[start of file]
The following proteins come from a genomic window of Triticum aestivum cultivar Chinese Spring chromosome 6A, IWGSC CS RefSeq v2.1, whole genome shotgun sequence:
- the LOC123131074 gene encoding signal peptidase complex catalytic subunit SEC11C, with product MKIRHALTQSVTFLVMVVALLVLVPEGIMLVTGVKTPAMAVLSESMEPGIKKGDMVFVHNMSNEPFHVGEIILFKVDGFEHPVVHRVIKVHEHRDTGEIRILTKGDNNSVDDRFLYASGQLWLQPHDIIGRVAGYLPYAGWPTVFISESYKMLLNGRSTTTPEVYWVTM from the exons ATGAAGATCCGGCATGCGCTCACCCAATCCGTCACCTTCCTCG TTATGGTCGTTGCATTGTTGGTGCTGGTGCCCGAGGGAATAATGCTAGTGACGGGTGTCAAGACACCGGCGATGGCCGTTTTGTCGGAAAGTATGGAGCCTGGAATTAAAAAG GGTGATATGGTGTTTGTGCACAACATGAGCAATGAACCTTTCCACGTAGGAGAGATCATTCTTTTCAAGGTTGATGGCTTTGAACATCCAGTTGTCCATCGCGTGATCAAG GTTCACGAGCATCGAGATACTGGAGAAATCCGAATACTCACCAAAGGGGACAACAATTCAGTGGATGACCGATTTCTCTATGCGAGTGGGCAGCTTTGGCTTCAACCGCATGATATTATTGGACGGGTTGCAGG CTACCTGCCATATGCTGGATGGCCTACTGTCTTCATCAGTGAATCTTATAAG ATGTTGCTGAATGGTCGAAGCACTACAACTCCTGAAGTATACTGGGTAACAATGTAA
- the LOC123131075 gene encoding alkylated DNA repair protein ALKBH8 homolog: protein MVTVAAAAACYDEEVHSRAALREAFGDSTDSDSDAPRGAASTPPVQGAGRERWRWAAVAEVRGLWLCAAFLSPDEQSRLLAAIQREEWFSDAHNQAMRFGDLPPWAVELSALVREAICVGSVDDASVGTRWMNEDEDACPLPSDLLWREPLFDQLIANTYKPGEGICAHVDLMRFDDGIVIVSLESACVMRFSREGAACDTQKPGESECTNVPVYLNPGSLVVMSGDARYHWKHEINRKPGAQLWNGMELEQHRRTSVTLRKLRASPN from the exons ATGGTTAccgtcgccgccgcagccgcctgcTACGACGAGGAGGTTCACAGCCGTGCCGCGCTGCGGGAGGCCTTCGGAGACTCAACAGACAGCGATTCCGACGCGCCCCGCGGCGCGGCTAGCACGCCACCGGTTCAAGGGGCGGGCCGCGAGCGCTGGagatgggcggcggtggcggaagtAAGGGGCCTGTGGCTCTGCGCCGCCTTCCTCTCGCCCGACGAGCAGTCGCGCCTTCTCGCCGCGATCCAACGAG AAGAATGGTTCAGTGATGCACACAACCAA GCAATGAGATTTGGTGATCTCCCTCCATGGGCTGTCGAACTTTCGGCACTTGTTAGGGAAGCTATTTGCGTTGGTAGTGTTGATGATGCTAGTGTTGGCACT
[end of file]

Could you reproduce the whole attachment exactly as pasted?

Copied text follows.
The following proteins come from a genomic window of Triticum aestivum cultivar Chinese Spring chromosome 6A, IWGSC CS RefSeq v2.1, whole genome shotgun sequence:
- the LOC123131074 gene encoding signal peptidase complex catalytic subunit SEC11C, with product MKIRHALTQSVTFLVMVVALLVLVPEGIMLVTGVKTPAMAVLSESMEPGIKKGDMVFVHNMSNEPFHVGEIILFKVDGFEHPVVHRVIKVHEHRDTGEIRILTKGDNNSVDDRFLYASGQLWLQPHDIIGRVAGYLPYAGWPTVFISESYKMLLNGRSTTTPEVYWVTM from the exons ATGAAGATCCGGCATGCGCTCACCCAATCCGTCACCTTCCTCG TTATGGTCGTTGCATTGTTGGTGCTGGTGCCCGAGGGAATAATGCTAGTGACGGGTGTCAAGACACCGGCGATGGCCGTTTTGTCGGAAAGTATGGAGCCTGGAATTAAAAAG GGTGATATGGTGTTTGTGCACAACATGAGCAATGAACCTTTCCACGTAGGAGAGATCATTCTTTTCAAGGTTGATGGCTTTGAACATCCAGTTGTCCATCGCGTGATCAAG GTTCACGAGCATCGAGATACTGGAGAAATCCGAATACTCACCAAAGGGGACAACAATTCAGTGGATGACCGATTTCTCTATGCGAGTGGGCAGCTTTGGCTTCAACCGCATGATATTATTGGACGGGTTGCAGG CTACCTGCCATATGCTGGATGGCCTACTGTCTTCATCAGTGAATCTTATAAG ATGTTGCTGAATGGTCGAAGCACTACAACTCCTGAAGTATACTGGGTAACAATGTAA
- the LOC123131075 gene encoding alkylated DNA repair protein ALKBH8 homolog: protein MVTVAAAAACYDEEVHSRAALREAFGDSTDSDSDAPRGAASTPPVQGAGRERWRWAAVAEVRGLWLCAAFLSPDEQSRLLAAIQREEWFSDAHNQAMRFGDLPPWAVELSALVREAICVGSVDDASVGTRWMNEDEDACPLPSDLLWREPLFDQLIANTYKPGEGICAHVDLMRFDDGIVIVSLESACVMRFSREGAACDTQKPGESECTNVPVYLNPGSLVVMSGDARYHWKHEINRKPGAQLWNGMELEQHRRTSVTLRKLRASPN from the exons ATGGTTAccgtcgccgccgcagccgcctgcTACGACGAGGAGGTTCACAGCCGTGCCGCGCTGCGGGAGGCCTTCGGAGACTCAACAGACAGCGATTCCGACGCGCCCCGCGGCGCGGCTAGCACGCCACCGGTTCAAGGGGCGGGCCGCGAGCGCTGGagatgggcggcggtggcggaagtAAGGGGCCTGTGGCTCTGCGCCGCCTTCCTCTCGCCCGACGAGCAGTCGCGCCTTCTCGCCGCGATCCAACGAG AAGAATGGTTCAGTGATGCACACAACCAA GCAATGAGATTTGGTGATCTCCCTCCATGGGCTGTCGAACTTTCGGCACTTGTTAGGGAAGCTATTTGCGTTGGTAGTGTTGATGATGCTAGTGTTGGCACT